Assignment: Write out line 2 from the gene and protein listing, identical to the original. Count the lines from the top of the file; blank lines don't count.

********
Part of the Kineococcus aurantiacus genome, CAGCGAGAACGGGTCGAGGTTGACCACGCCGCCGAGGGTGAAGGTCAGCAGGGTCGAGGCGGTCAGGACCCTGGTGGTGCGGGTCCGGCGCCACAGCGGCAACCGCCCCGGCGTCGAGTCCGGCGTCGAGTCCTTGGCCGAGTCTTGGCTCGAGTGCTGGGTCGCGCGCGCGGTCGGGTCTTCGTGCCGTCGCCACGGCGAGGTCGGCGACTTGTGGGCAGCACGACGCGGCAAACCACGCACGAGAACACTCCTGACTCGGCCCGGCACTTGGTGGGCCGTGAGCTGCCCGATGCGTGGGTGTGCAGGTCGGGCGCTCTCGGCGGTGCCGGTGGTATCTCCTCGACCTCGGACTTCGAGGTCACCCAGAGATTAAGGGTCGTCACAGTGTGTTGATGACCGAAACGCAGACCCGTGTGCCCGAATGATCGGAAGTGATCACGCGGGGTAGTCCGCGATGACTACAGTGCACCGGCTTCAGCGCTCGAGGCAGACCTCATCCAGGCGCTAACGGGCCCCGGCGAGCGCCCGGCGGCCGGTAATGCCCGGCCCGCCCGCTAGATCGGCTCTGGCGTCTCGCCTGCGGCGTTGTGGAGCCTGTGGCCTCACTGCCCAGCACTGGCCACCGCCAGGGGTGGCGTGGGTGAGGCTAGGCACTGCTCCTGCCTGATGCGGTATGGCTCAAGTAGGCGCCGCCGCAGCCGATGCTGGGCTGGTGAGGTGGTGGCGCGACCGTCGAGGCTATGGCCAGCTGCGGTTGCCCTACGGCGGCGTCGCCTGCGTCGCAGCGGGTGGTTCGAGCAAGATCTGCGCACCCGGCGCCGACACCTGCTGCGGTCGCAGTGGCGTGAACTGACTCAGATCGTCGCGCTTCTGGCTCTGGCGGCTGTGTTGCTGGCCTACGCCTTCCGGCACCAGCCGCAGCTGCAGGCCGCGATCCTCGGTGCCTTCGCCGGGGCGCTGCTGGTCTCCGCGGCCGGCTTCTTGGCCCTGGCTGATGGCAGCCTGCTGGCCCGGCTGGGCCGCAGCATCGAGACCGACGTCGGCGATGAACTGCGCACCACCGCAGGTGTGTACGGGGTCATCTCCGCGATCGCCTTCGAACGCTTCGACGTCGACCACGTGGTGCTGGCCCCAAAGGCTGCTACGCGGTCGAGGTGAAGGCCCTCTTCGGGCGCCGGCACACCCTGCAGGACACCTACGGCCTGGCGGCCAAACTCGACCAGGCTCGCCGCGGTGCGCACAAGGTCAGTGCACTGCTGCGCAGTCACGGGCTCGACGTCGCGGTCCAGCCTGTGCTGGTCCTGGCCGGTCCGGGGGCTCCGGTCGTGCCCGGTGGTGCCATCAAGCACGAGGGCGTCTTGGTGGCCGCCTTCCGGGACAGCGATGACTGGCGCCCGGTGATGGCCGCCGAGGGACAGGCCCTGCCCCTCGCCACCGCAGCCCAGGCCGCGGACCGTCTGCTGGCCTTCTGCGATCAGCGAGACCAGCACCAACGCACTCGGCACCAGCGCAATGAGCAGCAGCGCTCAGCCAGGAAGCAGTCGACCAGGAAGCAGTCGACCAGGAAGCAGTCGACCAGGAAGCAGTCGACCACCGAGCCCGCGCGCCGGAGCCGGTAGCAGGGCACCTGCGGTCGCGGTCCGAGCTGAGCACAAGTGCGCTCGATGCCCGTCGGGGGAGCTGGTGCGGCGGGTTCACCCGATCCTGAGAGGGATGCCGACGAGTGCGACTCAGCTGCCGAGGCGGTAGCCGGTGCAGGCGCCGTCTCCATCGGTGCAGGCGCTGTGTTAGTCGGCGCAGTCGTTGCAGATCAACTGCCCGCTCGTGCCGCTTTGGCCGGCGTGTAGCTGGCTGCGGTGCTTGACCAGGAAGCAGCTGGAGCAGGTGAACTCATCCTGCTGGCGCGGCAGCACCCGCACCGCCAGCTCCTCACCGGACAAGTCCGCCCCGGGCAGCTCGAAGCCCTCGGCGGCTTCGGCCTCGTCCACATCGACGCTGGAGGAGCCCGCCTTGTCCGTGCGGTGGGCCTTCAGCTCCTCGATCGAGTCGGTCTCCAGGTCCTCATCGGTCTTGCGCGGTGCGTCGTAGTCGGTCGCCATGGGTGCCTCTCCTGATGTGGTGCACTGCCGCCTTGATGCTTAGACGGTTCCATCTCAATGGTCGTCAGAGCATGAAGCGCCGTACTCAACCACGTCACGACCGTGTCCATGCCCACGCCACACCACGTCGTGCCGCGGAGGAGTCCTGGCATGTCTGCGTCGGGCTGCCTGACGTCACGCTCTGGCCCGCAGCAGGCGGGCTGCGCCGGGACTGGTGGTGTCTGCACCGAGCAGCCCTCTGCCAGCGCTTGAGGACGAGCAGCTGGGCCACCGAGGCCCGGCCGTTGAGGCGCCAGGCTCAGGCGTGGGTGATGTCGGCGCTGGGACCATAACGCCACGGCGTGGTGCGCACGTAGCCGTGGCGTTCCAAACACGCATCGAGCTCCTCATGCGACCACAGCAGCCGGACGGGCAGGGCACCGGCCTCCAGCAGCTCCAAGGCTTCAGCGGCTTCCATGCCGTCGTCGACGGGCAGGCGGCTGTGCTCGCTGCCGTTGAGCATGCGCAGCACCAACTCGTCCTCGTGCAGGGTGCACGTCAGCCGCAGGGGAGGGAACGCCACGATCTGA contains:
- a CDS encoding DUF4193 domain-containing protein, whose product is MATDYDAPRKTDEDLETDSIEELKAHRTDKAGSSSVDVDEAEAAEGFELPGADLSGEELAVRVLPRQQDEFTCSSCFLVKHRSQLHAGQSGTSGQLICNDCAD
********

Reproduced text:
- a CDS encoding DUF4193 domain-containing protein, whose product is MATDYDAPRKTDEDLETDSIEELKAHRTDKAGSSSVDVDEAEAAEGFELPGADLSGEELAVRVLPRQQDEFTCSSCFLVKHRSQLHAGQSGTSGQLICNDCAD